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Slate Bar & Lounge, Inc. v. Founders Insurance Co.

United States District Court, M.D. Pennsylvania

October 18, 2017

SLATE BAR & LOUNGE, INC., d/b/a SLATE BAR & LOUNGE, Plaintiff,
v.
FOUNDERS INSURANCE COMPANY, Defendant.

          MEMORANDUM

          JOSEPH F. SAPORITO, JR. UNITED STATES MAGISTRATE JUDGE

         This insurance declaratory judgment action was removed from the Court of Common Pleas for Luzerne County, Pennsylvania. The plaintiff, Slate Bar & Lounge, Inc. d/b/a Slate Bar & Lounge (“Slate Bar”), filed its original complaint in state court on November 4, 2015. (Doc. 1-3). The action was timely removed to this Court by the defendant, Founders Insurance Company (“Founders”), on November 24, 2015, pursuant to 28 U.S.C. §§ 1441(a) and 1446. (Doc. 1).

         In this action, Slate Bar seeks a declaration by the Court that Founders has a duty to defend and indemnify it with respect to a particular state tort action under a commercial liquor liability policy issued to it by Founders. In the underlying state court action, the tort plaintiff seeks an award of damages for injuries he suffered at the hands of a bouncer employed by Slate Bar during an altercation that occurred when the tort plaintiff attempted to enter the bar to purchase a twelve-pack of beer to go. The tort plaintiff was allegedly stabbed with a 3-inch knife.

         This matter is now before the Court on the parties' cross-motions for judgment on the pleadings pursuant to Rule 12(c) of the Federal Rules of Civil Procedure. (Doc. 30; Doc. 31). For the reasons set forth below, the defendant's motion (Doc. 31) will be denied, the plaintiff's motion (Doc. 30) will be granted with respect to Founders' duty to defend it and denied with respect to Founders' duty to indemnify it, and judgment will be entered in favor of the plaintiff with respect to Founders' duty to defend Slate Bar in the underlying tort action. The plaintiff's claim for declaratory relief on Founders' duty to indemnify Slate Bar will be dismissed without prejudice as premature and unripe.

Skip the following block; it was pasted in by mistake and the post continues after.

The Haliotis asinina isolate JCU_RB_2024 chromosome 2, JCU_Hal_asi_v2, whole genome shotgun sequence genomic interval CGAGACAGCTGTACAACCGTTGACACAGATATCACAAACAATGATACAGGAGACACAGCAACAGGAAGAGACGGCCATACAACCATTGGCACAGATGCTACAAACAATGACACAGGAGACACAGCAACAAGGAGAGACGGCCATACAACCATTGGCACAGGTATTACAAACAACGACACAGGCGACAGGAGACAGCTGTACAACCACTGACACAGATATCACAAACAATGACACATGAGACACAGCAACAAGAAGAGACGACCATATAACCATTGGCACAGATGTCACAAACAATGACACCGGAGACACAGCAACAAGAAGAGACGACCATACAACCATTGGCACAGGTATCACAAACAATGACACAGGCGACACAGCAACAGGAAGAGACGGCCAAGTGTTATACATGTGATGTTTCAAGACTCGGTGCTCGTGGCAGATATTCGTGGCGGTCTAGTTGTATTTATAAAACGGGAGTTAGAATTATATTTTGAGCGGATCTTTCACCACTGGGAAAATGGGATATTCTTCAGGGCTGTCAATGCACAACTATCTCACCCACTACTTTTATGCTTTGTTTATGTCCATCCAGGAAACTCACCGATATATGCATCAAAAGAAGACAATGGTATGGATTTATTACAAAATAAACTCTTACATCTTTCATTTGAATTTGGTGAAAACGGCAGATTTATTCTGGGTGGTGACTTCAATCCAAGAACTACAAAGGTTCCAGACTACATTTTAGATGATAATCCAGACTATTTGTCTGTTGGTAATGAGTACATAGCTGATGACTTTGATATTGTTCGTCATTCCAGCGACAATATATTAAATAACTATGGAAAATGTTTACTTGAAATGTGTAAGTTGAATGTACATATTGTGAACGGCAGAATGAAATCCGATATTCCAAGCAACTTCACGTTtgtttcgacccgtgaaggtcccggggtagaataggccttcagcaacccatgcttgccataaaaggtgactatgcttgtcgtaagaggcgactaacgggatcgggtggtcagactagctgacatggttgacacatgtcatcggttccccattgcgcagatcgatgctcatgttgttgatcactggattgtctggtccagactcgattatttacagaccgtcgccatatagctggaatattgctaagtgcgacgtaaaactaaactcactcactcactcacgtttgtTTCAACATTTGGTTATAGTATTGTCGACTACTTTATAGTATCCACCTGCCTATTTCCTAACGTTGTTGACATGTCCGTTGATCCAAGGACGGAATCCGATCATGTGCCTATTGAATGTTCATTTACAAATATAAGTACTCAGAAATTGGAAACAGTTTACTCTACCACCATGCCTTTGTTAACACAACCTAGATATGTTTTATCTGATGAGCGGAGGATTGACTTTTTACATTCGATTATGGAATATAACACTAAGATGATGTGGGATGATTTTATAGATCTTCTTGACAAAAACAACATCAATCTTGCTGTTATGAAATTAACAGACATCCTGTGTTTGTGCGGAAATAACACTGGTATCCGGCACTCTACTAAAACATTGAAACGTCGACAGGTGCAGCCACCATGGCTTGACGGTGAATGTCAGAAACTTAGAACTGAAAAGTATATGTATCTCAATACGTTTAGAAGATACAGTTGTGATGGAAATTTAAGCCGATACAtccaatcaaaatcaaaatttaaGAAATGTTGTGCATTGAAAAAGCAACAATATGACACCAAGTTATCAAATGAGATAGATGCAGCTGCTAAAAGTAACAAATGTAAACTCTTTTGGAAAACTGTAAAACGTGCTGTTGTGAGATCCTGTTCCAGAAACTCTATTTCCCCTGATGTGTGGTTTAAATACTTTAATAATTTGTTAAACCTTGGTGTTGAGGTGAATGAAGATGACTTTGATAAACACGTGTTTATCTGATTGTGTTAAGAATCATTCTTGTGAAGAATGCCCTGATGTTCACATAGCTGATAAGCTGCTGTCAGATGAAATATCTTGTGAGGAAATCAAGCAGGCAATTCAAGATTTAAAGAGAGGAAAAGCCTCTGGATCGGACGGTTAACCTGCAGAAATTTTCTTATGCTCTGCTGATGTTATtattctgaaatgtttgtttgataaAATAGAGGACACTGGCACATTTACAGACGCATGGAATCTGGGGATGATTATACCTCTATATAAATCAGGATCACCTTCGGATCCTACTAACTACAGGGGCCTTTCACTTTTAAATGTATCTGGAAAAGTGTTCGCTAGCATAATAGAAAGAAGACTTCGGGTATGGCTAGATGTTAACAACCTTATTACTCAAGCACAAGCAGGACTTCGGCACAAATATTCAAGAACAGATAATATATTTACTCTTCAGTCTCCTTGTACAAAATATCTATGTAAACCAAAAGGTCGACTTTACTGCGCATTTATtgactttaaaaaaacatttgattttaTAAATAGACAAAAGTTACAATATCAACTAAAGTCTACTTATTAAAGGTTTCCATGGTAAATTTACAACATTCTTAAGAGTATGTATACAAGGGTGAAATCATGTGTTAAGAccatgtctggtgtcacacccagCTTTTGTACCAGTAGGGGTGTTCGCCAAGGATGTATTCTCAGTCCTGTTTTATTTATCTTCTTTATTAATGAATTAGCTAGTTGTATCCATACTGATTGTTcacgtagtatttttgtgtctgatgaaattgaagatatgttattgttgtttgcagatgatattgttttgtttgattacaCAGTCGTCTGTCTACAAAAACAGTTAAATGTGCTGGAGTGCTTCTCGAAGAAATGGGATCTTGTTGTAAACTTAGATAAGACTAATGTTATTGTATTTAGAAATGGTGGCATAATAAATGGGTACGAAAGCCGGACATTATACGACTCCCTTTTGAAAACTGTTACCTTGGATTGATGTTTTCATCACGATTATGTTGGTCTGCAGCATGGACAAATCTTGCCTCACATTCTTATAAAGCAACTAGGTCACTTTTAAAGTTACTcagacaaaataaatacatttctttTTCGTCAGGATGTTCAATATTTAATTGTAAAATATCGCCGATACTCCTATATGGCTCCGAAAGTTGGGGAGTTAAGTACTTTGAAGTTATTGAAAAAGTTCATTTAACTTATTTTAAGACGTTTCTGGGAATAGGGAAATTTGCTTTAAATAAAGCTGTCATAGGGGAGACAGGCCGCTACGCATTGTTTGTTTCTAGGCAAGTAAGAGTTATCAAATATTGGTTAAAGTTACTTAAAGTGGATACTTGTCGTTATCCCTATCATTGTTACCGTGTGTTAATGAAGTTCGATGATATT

I. Background

         The plaintiff is a Pennsylvania corporation with its principal place of business at 2324 Sans Souci Parkway, Hanover Township, Pennsylvania, where it at one time operated a drinking establishment, also called Slate Bar & Lounge. The defendant is an insurance company organized under the laws of the State of Illinois, with its principal place of business located in Des Plaines, Illinois. Because there is complete diversity of citizenship between the parties and the amount in controversy exceeds $75, 000, the Court has proper jurisdiction over this matter pursuant to 28 U.S.C. § 1332.

         The complaint in this action was originally filed by the plaintiff in the Court of Common Pleas for Luzerne County, Pennsylvania, on November 4, 2015. (Doc. 1-3, at 4-11). It was timely removed to this Court by the defendant on November 24, 2015. (Doc. 1).

         Founders filed a motion to dismiss for failure to state a claim on November 25, 2015. (Doc. 3). That motion was denied on July 8, 2016. (Doc. 18; Doc. 19). Founders filed a motion for reconsideration on July 22, 2016. (Doc. 20). On July 26, 2016, Founders filed its answer to the complaint. (Doc. 21). On January 9, 2017, we denied the motion for reconsideration. (Doc. 23: Doc. 24).

         On March 25, 2017, the plaintiff filed its motion for judgment on the pleadings, requesting that judgment be entered for the same reasons stated in our opinion denying the defendant's original motion to dismiss. (Doc. 30). On March 27, 2017, the defendant filed its cross-motion for judgment on the pleadings, largely relying on the same arguments it had presented in support of its earlier motion to dismiss. (Doc. 31). On April 10, 2017, the plaintiff filed a brief in opposition to the defendant's motion. (Doc. 33). These motions are now ripe for disposition.